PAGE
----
$ kubectl apply -f .

I noticed that developers usually used one file values.yamlon a wednesday or even got it from values.yaml.tmplbefore use.

This does not make sense when working with secrets of Kubernetes, which are often encrypted and have several versions in the repository. To circumvent this limitation, you need to use the helm-secrets plugin or command --set key=value. In any case, another level of difficulty is added.

Helm as an infrastructure lifecycle management tool

Forget it. This is not possible, especially if we are talking about the main components of Kubernetes, such as kube-dns, supplier CNI, cluster autoscaler, etc. The life cycles of these components are different, and Helm does not fit into them.

My experience with Helm shows that this tool is great for simple deployments on the basic Kubernetes resources, which are easy to implement from scratch and do not involve a complicated release process.

Unfortunately, Helm does not cope with more complex and frequent deployments including Namespace, RBAC, NetworkPolicy, ResourceQuota and PodSecurityPolicy.

I understand that Helm fans may not like my words, but such is the reality.

Helm Condition

The Tiller server stores information in ConfigMap files inside Kubernetes. It does not need its own database.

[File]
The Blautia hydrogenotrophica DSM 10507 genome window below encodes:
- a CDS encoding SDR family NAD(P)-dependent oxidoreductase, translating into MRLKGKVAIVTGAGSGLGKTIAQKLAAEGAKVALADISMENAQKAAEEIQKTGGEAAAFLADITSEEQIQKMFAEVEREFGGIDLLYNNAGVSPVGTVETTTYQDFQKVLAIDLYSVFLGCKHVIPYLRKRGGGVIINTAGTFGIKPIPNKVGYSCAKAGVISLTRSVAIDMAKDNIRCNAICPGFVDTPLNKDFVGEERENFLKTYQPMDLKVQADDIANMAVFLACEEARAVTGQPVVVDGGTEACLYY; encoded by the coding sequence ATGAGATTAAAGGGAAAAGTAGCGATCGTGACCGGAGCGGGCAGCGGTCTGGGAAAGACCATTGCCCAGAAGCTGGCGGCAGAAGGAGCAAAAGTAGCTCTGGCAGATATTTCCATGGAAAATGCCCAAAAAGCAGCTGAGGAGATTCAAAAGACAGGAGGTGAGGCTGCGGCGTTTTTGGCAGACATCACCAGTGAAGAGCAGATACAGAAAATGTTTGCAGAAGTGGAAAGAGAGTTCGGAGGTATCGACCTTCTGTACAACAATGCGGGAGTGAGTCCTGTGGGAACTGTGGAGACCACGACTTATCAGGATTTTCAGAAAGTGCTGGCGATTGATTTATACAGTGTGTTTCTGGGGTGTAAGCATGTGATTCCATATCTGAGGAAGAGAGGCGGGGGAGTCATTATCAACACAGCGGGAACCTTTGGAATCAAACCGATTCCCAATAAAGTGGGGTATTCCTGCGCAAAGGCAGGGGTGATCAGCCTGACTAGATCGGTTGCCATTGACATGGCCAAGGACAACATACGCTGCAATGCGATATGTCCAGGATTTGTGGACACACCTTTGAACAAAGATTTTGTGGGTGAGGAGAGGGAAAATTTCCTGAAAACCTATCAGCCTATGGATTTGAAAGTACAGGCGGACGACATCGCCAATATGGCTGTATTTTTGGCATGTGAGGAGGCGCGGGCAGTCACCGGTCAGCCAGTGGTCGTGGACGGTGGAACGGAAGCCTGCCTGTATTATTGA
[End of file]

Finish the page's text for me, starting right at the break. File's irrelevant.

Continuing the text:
Unfortunately, the size of ConfigMap cannot exceed 1 MB due to the limitations of etcd .

I hope someone will come up with a way to improve the ConfigMap storage driver to compress the serialized version before moving it to storage. However, this way, I think, the real problem will not be solved anyway.

Random failures and error handling

For me, the biggest problem with Helm is its insecurity.

Error: UPGRADE FAILED: "foo" has no deployed releases

This, IMHO, is one of the most annoying problems of Helm.

If the first version could not be created, each subsequent attempt will fail with an error indicating that the update cannot be updated from an unknown state.

The following change insertion request “corrects” the error by adding a flag --force, which in fact simply masks the problem by executing the command helm delete & helm install —replace.